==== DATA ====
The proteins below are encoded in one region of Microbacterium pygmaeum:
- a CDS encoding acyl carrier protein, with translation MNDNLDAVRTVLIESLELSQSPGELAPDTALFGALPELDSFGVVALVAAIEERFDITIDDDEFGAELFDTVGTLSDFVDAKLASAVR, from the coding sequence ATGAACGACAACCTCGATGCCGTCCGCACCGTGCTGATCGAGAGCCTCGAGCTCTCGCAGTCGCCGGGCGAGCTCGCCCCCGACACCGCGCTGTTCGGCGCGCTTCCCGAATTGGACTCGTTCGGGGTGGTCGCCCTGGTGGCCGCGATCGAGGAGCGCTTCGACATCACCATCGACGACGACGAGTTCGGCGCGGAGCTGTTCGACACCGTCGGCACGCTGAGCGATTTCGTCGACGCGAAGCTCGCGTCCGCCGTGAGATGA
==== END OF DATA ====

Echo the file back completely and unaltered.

The proteins below are encoded in one region of Microbacterium pygmaeum:
- a CDS encoding acyl carrier protein, with translation MNDNLDAVRTVLIESLELSQSPGELAPDTALFGALPELDSFGVVALVAAIEERFDITIDDDEFGAELFDTVGTLSDFVDAKLASAVR, from the coding sequence ATGAACGACAACCTCGATGCCGTCCGCACCGTGCTGATCGAGAGCCTCGAGCTCTCGCAGTCGCCGGGCGAGCTCGCCCCCGACACCGCGCTGTTCGGCGCGCTTCCCGAATTGGACTCGTTCGGGGTGGTCGCCCTGGTGGCCGCGATCGAGGAGCGCTTCGACATCACCATCGACGACGACGAGTTCGGCGCGGAGCTGTTCGACACCGTCGGCACGCTGAGCGATTTCGTCGACGCGAAGCTCGCGTCCGCCGTGAGATGA